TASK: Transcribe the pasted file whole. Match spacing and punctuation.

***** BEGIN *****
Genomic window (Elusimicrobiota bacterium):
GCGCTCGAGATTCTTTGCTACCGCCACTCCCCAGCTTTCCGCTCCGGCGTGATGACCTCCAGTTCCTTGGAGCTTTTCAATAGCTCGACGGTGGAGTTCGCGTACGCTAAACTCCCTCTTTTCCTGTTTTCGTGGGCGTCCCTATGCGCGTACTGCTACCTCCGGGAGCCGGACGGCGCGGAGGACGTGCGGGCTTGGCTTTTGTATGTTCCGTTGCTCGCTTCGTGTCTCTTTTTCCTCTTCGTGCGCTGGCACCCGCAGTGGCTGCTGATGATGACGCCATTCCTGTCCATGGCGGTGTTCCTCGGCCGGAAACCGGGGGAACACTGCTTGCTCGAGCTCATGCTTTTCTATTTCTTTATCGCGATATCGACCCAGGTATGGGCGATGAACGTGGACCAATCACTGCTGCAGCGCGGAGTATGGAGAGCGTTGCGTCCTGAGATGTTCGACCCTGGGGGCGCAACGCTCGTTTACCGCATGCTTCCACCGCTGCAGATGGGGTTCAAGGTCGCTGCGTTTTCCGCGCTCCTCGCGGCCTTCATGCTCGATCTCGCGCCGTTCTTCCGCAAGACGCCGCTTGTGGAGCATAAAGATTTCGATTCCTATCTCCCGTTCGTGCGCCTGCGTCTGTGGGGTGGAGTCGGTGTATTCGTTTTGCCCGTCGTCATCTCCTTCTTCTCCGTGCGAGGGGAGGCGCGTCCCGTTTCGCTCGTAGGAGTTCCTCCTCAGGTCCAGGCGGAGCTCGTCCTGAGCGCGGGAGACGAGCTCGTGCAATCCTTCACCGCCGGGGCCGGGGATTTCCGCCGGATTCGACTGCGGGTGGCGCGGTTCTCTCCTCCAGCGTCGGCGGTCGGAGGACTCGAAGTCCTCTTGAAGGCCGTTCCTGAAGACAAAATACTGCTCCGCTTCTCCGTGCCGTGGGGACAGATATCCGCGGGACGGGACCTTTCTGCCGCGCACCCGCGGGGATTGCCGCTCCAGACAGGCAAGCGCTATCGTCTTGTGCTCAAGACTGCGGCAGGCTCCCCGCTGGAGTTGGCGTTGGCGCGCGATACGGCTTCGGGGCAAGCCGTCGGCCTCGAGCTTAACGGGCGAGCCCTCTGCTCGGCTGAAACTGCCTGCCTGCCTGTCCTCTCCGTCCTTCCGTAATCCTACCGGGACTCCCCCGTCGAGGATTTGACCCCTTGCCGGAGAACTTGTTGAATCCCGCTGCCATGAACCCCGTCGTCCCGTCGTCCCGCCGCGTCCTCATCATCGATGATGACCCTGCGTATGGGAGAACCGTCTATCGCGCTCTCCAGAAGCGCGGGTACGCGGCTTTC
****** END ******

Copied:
Genomic window (Elusimicrobiota bacterium):
GCGCTCGAGATTCTTTGCTACCGCCACTCCCCAGCTTTCCGCTCCGGCGTGATGACCTCCAGTTCCTTGGAGCTTTTCAATAGCTCGACGGTGGAGTTCGCGTACGCTAAACTCCCTCTTTTCCTGTTTTCGTGGGCGTCCCTATGCGCGTACTGCTACCTCCGGGAGCCGGACGGCGCGGAGGACGTGCGGGCTTGGCTTTTGTATGTTCCGTTGCTCGCTTCGTGTCTCTTTTTCCTCTTCGTGCGCTGGCACCCGCAGTGGCTGCTGATGATGACGCCATTCCTGTCCATGGCGGTGTTCCTCGGCCGGAAACCGGGGGAACACTGCTTGCTCGAGCTCATGCTTTTCTATTTCTTTATCGCGATATCGACCCAGGTATGGGCGATGAACGTGGACCAATCACTGCTGCAGCGCGGAGTATGGAGAGCGTTGCGTCCTGAGATGTTCGACCCTGGGGGCGCAACGCTCGTTTACCGCATGCTTCCACCGCTGCAGATGGGGTTCAAGGTCGCTGCGTTTTCCGCGCTCCTCGCGGCCTTCATGCTCGATCTCGCGCCGTTCTTCCGCAAGACGCCGCTTGTGGAGCATAAAGATTTCGATTCCTATCTCCCGTTCGTGCGCCTGCGTCTGTGGGGTGGAGTCGGTGTATTCGTTTTGCCCGTCGTCATCTCCTTCTTCTCCGTGCGAGGGGAGGCGCGTCCCGTTTCGCTCGTAGGAGTTCCTCCTCAGGTCCAGGCGGAGCTCGTCCTGAGCGCGGGAGACGAGCTCGTGCAATCCTTCACCGCCGGGGCCGGGGATTTCCGCCGGATTCGACTGCGGGTGGCGCGGTTCTCTCCTCCAGCGTCGGCGGTCGGAGGACTCGAAGTCCTCTTGAAGGCCGTTCCTGAAGACAAAATACTGCTCCGCTTCTCCGTGCCGTGGGGACAGATATCCGCGGGACGGGACCTTTCTGCCGCGCACCCGCGGGGATTGCCGCTCCAGACAGGCAAGCGCTATCGTCTTGTGCTCAAGACTGCGGCAGGCTCCCCGCTGGAGTTGGCGTTGGCGCGCGATACGGCTTCGGGGCAAGCCGTCGGCCTCGAGCTTAACGGGCGAGCCCTCTGCTCGGCTGAAACTGCCTGCCTGCCTGTCCTCTCCGTCCTTCCGTAATCCTACCGGGACTCCCCCGTCGAGGATTTGACCCCTTGCCGGAGAACTTGTTGAATCCCGCTGCCATGAACCCCGTCGTCCCGTCGTCCCGCCGCGTCCTCATCATCGATGATGACCCTGCGTATGGGAGAACCGTCTATCGCGCTCTCCAGAAGCGCGGGTACGCGGCTTTC